Employee vs. Independent Contractor

Article by Joanne Cassidy

Business owners frequently want to categorize workers as independent contractors rather than employees.  Employees typically require training, equipment, supervision, and benefits including workers compensation and unemployment insurance.  An independent contractor, however, requires no training because he is expected to already know how to do the job.  He also is not entitled to benefits typically provided to employees, including workers compensation and unemployment insurance.

Properly Categorize a Worker

The failure to properly categorize a worker as an employee or independent contractor can have serious ramifications.  For instance, the Internal Revenue Service (IRS) requires an employer to withhold FICA (social security and medicare) and income taxes for employees.  Failure to do so and to make the necessary deposits may subject the employer to liability for payment of those taxes.  According to a report from the Department of Labor, “the IRS, which estimates it is losing billions in tax revenue each year due to mis-classification of employees as independent contractors, has cracked down in recent years.”

In addition, the Department of Labor regularly conducts audits of companies to determine whether the company complies with employment laws such as the Family and Medical Leave Act, the Fair Labor Standards Act, and the Worker Adjustment and Retraining Act. The department can impose penalties for non-compliance.

Tests to Determine Whether a Worker is an Employee or an Independent Contractor

The issue of who is an employee and who is not can be confusing because different agencies use different tests to determine which workers are employees and which are independent contractors.  For instance, the Department of Labor and Social Security Administration use an “economic reality” test.  A number of states, although not Texas, use what is called the ABC test, which lists 3 factors to balance.  The Texas Workforce commission (“TWC”) and the Internal Revenue Service “IRS” use similar, although not identical, tests to determine whether a worker is an employee or an independent contractor.  Basic to all the tests is to what extent the company has the right to direct and control the worker in the performance of his duties and whether the worker is in a position to realize a profit or loss by his labor.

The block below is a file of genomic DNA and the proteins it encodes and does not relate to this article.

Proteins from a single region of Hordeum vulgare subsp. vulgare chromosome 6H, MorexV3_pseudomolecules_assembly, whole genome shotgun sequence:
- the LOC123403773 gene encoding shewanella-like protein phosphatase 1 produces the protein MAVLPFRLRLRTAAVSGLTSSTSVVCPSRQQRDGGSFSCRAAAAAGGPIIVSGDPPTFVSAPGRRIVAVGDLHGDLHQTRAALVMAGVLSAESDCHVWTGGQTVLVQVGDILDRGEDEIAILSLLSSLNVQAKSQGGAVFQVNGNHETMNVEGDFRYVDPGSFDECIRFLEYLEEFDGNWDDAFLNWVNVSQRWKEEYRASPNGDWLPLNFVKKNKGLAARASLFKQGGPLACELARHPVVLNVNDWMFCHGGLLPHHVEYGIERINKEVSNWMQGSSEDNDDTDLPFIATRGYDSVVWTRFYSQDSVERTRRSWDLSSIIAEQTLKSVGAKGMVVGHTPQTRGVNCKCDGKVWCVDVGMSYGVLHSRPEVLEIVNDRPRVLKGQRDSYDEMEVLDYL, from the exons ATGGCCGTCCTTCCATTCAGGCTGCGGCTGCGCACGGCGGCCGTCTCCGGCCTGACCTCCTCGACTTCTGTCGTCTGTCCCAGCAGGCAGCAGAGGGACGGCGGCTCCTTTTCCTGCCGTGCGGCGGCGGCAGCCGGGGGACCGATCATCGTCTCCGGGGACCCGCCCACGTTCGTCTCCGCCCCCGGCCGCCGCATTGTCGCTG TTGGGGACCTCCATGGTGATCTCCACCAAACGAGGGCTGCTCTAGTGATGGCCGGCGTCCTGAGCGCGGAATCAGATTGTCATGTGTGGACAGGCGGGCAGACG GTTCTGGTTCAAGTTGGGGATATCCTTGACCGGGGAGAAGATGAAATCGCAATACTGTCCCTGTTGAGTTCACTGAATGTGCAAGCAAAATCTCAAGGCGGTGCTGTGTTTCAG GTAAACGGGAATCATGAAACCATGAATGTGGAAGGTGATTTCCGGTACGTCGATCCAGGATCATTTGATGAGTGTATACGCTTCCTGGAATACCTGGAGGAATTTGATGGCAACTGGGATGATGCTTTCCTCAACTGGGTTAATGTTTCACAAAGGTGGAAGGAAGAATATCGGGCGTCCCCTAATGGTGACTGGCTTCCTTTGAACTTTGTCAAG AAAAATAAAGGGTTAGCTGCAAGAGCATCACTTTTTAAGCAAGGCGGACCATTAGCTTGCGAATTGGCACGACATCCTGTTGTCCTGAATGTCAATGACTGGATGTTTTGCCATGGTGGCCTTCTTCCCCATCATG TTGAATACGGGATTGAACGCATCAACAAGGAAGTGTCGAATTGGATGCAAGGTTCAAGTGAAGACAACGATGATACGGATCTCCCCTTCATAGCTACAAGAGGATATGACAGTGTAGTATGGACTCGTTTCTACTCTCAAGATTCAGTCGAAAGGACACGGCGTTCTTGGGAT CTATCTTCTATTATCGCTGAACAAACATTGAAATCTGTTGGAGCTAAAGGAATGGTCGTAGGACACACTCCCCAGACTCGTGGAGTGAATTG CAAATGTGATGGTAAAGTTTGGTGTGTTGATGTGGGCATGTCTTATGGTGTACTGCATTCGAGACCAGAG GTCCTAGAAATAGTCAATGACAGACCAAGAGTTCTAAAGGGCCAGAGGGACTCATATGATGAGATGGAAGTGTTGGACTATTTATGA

The IRS uses an 11 factor test, divided into behavioral control, financial control and type of relationship to determine whether a worker should be classified as an employee or independent contractor.  The Texas Workforce Commission (TWC), which administers unemployment tax in Texas uses the former IRS 20 factor test, which is summarized below.

Prove that the Worker is an Independent Contractor

In Texas, the law presumes that a worker is an employee.  If audited or challenged, it is incumbent upon the company to prove that the worker is an independent contractor.  Basically, the company must show that the worker is self employed and that the company is merely a customer of the worker.

Independent Contractor Relationship

In an independent contractor relationship, under TWC policy:

  1. The company generally seeks out the worker
  2. The company and worker negotiate the terms of the engagement
  3. The company does not train the independent contractor
  4. Payment is for a finished product or service, not hourly wages
  5. The independent contractor does not sign a non-compete agreement
  6. Any non-solicitation agreement must be narrowly defined
  7. Any non-disclosure agreement must be narrowly defined
  8. The worker does not wear the company uniform
  9. The worker does not have a company e-mail account
  10. The worker has no company benefits or wage advances
  11. The company does not withhold taxes and issues an annual 1099
  12. The worker has his own business cards
  13. The worker invoices the company on his own letterhead
  14. The worker provides goods or services to other companies
  15. The worker is self-employed and is in a position to make a profit or loss

To further complicate the employee versus independent contractor classification, each state has its own laws that can trip up even the most conscientious employer. For instance, I had a client who retained workers from all over the world to provide certain services for her company.  She carefully complied with Texas TWC rules.  However, when a worker who lives and works in another state filed for unemployment benefits in that state, she discovered that in that state, for the worker to be classified as an independent contractor, the worker was required to file a form with the state government stating that she was an independent contractor.  In the absence of that filing, the worker was considered an employee entitled to unemployment benefits.

Business Lawyer Help to Determine Employee Vs. Independant Contractor

My recommendation for companies that are uncertain as to whether its workers are employees or independent contractors:  do your research and ask your business lawyer for help.  If in doubt, the worker is most likely an employee and must be treated as such.